At the time Beth opened her center, I was so involved in work projects at SRI, I was unable to participate in the formation of her church. However, I regularly attended Sunday evening meetings. Beth’s typical program included a prayer, a spoken and musical healing meditation, a speaker on a metaphysical topic followed by demonstrations of extra-sensory awareness and a closing prayer.
The healing meditation was intriguing to me. I had no experience with any form of spiritual healing but I enjoyed watching persons who called themselves healers. During the first few months of the church services, three people from the audience would sit on three stools placed in the front of the room. Those who had designated themselves as healers would then deliver the healing as they believed it should be done. Some healers believed one had to touch the body in order to heal it, so their hands would be placed on the body of the person on the stool. Other healers believed one had to heal the aura before the body could be healed, so they held their hands several inches away from the body. Two healers believed that energy came in one hand and out the other hand, so they tucked one hand in back of them and placed the other hand on the person to be healed. One man believed that he had to wave a symbol with one hand while he touched the body with the other hand. Another spoke in tongues while he was healing. The healing meditation was in chaos while he was at the church, which fortunately was only for two weeks.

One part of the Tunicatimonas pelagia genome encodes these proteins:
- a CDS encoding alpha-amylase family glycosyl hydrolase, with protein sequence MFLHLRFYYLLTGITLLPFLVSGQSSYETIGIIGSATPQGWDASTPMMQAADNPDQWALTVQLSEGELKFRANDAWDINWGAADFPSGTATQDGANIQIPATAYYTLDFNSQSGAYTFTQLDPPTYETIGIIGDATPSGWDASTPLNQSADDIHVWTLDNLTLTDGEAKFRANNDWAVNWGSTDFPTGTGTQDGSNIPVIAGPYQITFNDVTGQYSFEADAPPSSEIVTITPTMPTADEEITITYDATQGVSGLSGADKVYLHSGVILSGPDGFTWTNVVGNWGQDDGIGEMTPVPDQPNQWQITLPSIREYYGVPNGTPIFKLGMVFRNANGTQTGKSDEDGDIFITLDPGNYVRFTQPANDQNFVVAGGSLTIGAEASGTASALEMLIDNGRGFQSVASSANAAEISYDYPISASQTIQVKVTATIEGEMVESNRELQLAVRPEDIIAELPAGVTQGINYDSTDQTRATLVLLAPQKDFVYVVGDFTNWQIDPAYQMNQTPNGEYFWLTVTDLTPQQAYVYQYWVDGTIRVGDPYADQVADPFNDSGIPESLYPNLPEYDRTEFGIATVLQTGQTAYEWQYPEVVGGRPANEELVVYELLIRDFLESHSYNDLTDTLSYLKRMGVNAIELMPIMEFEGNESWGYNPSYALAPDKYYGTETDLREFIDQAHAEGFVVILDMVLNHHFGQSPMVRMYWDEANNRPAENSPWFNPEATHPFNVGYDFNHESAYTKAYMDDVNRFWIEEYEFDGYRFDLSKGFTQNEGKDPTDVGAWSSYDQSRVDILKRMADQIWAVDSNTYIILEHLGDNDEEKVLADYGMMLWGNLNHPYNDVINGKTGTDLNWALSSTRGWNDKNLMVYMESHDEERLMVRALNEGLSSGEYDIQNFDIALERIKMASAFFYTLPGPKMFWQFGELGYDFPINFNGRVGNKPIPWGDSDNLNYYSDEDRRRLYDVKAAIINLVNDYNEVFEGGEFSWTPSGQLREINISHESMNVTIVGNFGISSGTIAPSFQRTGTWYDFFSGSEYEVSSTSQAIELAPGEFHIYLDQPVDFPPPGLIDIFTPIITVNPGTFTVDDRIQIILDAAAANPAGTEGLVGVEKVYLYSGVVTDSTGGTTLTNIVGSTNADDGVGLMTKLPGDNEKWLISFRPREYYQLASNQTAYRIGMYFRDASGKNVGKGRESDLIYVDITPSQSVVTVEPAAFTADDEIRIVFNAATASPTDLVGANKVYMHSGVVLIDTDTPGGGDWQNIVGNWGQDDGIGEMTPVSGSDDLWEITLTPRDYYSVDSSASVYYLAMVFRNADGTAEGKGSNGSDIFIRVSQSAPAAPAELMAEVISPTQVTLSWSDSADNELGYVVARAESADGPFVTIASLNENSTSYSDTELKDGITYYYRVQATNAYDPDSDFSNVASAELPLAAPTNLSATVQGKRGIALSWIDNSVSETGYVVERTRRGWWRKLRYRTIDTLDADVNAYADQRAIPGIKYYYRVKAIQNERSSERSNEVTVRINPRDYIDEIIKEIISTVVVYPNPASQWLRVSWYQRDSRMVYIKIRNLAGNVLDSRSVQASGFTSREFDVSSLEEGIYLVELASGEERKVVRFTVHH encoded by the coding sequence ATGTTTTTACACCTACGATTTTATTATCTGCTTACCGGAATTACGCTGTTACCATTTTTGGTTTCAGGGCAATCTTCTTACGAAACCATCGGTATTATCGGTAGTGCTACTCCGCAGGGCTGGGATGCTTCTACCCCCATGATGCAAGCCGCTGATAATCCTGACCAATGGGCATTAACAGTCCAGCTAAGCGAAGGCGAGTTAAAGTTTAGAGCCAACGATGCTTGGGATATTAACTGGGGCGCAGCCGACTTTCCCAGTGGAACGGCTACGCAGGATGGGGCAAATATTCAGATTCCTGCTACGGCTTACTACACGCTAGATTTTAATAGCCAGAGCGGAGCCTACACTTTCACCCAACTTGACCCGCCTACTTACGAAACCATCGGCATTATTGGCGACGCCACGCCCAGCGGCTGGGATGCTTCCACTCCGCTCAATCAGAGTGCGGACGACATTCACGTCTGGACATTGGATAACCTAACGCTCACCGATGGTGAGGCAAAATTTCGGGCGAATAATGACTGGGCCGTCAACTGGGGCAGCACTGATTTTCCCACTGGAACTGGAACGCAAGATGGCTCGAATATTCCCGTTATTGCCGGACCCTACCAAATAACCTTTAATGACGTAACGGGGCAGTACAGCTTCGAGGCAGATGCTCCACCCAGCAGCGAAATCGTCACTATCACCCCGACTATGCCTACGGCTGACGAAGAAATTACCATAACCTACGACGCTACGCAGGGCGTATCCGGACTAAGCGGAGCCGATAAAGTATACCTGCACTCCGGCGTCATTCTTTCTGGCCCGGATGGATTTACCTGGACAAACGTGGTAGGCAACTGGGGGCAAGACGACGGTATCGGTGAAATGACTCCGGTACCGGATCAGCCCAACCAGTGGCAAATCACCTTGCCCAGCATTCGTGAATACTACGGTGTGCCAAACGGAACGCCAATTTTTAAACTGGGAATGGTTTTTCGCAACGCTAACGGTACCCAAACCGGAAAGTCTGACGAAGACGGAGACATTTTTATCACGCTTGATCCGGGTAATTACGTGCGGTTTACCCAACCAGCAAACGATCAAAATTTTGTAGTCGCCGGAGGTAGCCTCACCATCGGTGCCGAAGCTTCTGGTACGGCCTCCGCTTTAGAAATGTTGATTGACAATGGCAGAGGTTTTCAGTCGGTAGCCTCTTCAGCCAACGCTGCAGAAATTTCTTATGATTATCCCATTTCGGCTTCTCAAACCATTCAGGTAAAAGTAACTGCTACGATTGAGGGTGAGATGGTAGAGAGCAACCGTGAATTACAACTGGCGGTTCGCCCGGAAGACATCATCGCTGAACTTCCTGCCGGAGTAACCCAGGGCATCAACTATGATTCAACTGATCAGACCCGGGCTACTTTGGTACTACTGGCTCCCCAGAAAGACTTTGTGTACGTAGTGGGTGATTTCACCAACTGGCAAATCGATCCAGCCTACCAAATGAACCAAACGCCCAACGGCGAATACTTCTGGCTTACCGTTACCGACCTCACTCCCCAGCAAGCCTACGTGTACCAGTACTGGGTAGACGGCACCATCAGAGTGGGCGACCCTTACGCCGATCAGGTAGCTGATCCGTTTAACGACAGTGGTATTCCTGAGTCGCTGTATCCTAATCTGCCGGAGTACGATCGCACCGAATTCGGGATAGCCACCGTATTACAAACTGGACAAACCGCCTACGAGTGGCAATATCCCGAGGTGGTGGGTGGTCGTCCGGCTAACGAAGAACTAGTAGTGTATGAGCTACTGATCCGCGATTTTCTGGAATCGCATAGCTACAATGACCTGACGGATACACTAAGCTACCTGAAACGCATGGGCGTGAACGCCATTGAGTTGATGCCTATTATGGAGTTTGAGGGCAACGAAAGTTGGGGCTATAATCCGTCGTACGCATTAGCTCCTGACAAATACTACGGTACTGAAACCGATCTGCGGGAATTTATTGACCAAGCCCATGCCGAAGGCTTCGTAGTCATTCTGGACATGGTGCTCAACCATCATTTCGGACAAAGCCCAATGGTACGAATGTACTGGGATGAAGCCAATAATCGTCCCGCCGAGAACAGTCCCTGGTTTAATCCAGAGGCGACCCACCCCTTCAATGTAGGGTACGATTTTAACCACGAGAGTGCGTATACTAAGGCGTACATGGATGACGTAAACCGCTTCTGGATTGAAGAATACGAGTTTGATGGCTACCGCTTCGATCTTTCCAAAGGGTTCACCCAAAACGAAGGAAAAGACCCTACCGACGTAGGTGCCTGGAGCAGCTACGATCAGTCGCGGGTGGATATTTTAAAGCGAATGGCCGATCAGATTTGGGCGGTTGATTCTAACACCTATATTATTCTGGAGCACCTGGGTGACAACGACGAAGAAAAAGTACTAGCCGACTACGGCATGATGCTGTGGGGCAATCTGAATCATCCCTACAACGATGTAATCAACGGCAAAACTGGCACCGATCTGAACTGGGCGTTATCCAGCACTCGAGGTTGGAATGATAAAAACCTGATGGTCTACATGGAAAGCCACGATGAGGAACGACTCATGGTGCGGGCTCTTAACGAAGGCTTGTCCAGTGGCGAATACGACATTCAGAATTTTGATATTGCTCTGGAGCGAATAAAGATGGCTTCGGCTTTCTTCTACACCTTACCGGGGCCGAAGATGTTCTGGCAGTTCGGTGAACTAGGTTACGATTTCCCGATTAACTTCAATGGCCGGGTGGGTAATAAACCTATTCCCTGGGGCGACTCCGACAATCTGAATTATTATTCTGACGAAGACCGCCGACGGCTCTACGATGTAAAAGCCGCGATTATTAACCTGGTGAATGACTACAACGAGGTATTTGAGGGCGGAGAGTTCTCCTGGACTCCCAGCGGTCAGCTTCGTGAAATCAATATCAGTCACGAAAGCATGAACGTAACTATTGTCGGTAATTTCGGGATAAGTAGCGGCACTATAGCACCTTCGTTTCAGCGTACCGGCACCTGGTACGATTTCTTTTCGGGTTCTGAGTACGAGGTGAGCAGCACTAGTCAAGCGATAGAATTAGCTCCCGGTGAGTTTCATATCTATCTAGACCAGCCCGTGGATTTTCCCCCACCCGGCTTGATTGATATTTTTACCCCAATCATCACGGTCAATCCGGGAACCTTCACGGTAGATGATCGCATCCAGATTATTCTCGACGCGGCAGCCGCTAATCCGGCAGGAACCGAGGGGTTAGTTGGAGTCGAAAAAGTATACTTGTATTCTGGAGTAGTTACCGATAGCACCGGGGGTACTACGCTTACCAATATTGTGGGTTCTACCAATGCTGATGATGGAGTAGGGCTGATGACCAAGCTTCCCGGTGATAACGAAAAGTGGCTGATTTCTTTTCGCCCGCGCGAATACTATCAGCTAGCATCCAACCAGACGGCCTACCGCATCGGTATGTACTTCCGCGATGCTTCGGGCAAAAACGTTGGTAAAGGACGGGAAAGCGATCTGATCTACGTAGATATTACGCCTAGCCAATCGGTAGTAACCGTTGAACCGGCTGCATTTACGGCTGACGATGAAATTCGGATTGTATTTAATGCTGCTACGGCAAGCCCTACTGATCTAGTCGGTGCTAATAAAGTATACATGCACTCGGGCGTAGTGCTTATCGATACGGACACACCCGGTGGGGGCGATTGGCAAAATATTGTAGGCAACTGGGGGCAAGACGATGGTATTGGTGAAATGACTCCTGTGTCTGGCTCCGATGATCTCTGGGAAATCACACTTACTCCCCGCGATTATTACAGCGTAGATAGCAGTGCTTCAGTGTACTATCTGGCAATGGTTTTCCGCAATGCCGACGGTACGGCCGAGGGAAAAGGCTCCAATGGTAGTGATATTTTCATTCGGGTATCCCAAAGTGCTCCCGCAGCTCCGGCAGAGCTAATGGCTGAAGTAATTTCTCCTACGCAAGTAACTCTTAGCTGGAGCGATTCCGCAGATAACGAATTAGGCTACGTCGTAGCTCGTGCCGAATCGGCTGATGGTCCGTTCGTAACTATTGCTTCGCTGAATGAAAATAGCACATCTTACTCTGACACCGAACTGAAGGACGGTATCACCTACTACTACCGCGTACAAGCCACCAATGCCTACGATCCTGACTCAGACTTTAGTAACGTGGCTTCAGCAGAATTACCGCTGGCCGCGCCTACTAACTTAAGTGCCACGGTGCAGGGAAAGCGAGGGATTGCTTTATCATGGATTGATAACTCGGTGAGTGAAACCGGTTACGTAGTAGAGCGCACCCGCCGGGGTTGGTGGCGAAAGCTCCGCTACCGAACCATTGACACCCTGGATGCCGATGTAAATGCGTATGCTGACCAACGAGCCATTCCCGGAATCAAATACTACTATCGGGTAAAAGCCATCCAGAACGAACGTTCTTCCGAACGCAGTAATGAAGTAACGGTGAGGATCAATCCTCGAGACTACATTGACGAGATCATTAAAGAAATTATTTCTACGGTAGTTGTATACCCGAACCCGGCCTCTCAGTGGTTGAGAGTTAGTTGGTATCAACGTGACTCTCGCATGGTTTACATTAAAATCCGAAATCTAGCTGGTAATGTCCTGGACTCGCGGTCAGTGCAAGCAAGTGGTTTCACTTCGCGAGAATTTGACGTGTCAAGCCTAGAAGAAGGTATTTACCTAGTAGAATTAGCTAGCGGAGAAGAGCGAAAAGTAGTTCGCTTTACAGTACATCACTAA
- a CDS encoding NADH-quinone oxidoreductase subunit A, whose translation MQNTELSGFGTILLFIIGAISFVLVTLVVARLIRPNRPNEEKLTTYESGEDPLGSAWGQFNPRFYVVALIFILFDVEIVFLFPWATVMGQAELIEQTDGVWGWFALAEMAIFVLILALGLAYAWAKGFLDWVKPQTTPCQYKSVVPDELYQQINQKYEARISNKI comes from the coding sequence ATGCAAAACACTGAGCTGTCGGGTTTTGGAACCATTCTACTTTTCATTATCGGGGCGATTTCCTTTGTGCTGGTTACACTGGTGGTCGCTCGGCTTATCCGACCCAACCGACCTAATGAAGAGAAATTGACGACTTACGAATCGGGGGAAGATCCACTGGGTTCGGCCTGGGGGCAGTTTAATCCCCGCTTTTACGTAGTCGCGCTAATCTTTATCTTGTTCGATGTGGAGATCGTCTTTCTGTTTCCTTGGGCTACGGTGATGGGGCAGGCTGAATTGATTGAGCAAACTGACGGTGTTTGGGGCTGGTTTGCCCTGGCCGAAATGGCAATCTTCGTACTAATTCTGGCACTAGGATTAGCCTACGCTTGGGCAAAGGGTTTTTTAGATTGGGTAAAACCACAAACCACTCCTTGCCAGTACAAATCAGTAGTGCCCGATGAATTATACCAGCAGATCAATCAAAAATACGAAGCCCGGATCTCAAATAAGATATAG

I observed that about one-third of the healers felt worse at the end of the healing meditation, while there seemed to be little improvement in the health of those who sat for healings.
Beth was planning to discontinue the healing part of the service when a United Airlines Captain named Wally Richardson phoned. He talked about a class in a healing modality called Reiki that he had taken during a stopover in Honolulu. The teacher, Mrs. Hawayo Takata, was coming to visit him in California and would be willing to teach classes while she was in town. He asked if anyone from the church would like to take a class from her at his home.